How to Modify Your WordPress Theme Header and Footer

A typical web page has a header and footer area. These two sections are crucial because they hold key info about your website. Ordinarily, most visitors to a website will notice the header first before anything else and they can make judgments about the website based on their impression of the header. Needless to say, the header and footer sections deserve more attention when designing your pages.

The WordPress Theme Header and Footer

WordPress uses a simple templating system where all header content is contained in a piece of code stored in the header.php template file. Likewise, footer content is stored in the footer.php file. The code in these files is mostly plain HTML with bits of PHP code (template tags) that display the metadata dynamically.

The basic WordPress header has two parts: the topmost part is the meta-header part where you can insert meta-data tags for SEO purposes. It also contains links to the theme’s stylesheets. The lower part of the header contains all your branding info (company or website name, logo, and tagline).

The classic footer also has two main sections: the topmost section contains the sitemap, social buttons, privacy policy, legal disclaimers and other important info about your website while the lower part contains copyright info and the date. However, you can divide your footer into multiple columns rather than two horizontal rows.

Editing The Header

For the most part, you don’t have to touch code in the header.php file to edit the header. Most themes come with easy-to-use admin panels for customizing headers, footers, and other areas of a page. However, if you want a more custom look that your theme doesn’t offer, you might have to get your hands dirty and delve into the header code along with the CSS code in the stylesheet.

In this brief tutorial, I’ll show you how to insert a custom logo into the header of the TwentyThirteen theme.

The first step is to setup a child theme for the TwentyThirteen theme:

WordPress Theme Header and Footer page1

Copy and paste your theme’s header.php file into your child theme’s folder. This is what you’ll be editing rather than the main copy. However, you will not actually be doing any editing here. All changes will be done in the stylesheet.

Now if you analyze the header.php file, you will notice that the site title is contained in the h1 tag and displayed by the blog_info () template tag.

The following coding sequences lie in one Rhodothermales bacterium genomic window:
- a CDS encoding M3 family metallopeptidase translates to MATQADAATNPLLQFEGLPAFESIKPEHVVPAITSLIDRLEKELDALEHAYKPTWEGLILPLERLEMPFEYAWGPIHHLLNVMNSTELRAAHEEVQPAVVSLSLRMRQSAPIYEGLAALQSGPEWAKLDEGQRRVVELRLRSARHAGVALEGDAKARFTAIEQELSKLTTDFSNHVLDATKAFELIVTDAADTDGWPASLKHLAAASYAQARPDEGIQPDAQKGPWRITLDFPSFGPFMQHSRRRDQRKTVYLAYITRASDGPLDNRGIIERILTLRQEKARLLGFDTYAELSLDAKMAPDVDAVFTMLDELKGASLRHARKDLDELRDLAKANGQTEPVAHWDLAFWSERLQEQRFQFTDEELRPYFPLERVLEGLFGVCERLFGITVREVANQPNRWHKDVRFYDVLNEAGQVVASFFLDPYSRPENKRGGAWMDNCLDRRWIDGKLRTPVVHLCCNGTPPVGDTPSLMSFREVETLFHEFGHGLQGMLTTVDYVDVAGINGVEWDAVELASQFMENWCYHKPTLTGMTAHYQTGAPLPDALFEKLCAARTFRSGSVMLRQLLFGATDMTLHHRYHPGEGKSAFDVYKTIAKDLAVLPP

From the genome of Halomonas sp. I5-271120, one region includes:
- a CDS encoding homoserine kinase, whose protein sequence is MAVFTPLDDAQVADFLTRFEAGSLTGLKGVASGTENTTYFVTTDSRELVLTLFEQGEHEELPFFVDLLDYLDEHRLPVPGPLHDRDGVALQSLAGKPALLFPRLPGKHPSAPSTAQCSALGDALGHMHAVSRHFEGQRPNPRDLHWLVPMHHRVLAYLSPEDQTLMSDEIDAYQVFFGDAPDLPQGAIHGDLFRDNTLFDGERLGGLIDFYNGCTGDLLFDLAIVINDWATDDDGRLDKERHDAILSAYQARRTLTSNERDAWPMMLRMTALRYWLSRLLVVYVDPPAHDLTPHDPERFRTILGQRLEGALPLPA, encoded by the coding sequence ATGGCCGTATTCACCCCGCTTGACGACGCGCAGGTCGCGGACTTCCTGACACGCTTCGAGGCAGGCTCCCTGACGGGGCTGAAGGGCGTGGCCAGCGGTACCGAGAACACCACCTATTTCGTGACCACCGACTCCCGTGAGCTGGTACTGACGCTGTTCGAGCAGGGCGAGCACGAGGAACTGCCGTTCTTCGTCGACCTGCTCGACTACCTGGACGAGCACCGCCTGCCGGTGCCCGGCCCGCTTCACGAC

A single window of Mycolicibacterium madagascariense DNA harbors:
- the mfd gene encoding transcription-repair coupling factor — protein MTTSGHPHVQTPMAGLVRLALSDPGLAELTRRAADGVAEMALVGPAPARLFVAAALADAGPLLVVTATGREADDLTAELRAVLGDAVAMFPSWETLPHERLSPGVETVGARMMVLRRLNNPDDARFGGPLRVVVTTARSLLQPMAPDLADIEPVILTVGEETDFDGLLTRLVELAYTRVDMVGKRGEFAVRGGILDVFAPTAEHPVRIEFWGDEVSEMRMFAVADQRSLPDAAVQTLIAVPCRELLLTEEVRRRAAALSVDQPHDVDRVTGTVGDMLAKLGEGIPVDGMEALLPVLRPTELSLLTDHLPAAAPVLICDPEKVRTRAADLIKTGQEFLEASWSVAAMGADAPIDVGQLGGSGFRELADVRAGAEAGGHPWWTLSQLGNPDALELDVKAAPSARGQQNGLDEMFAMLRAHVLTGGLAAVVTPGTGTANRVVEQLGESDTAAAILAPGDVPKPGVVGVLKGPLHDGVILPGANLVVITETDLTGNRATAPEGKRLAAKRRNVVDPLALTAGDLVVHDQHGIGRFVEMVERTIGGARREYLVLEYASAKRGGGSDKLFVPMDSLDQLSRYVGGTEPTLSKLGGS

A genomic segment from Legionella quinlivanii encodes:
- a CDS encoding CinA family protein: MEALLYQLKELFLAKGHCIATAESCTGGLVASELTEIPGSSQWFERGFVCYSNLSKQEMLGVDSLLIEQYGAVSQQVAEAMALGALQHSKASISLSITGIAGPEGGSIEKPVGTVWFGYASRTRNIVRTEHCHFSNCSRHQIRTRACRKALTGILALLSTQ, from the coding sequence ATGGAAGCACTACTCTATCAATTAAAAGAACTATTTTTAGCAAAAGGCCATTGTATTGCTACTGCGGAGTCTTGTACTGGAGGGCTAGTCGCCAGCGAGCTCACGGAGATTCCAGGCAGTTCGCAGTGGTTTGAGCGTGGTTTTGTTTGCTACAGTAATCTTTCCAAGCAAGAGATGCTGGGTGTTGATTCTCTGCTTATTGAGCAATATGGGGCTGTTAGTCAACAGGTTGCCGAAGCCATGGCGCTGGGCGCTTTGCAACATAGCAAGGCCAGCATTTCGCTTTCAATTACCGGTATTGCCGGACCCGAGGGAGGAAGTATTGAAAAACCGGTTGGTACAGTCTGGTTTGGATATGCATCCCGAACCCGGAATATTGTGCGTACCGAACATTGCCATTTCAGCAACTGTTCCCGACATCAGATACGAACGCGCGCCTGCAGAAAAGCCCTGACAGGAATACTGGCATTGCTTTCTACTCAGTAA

WordPress Theme Header and Footer page2

We’ll use a simple CSS trick to hide the site title text and instead display a logo. Open the style.css file in the child theme folder and paste this code there:

WordPress Theme Header and Footer page3

Change width and height to match the dimensions of your logo. And that’s it. You’ve just inserted a logo into the header of the TwentyThirteen theme:

WordPress Theme Header and Footer page4

Editing The Footer

Editing the footer requires either modifying the code in the footer.php file or making style changes in style.css or both. So in this brief tutorial, we’re going to remove the “Powered by WordPress” sentence in the bottom part of the footer and replace it with custom copyright info and the date.

Copy the footer.php file in the main theme folder and paste it into your child theme’s folder. Open it in a code editor.

Remove the line that starts with anchor tag a (line 19):

WordPress Theme Header and Footer page5

This is a hyperlink that takes you to the website when clicked on.

You should now have your website title displayed along with the year and copyright:

WordPress Theme Header and Footer page6

This is how you edit the header and footer of a WordPress theme. Remember, all edits should be done on child theme files; otherwise, you will lose all changes if the main theme is updated. If you only want to make layout changes, edit the style.css file only and leave the template files.

Changes only affect the theme whose files you’re editing. If you choose another theme, you’ll have to edit the respective header and footer template files.

Do you edit your theme files directly or do you use the theme’s admin panel? Which method is more powerful for you and why?

Are you interested in reading about the pros and cons of long scrolling web design? Click here.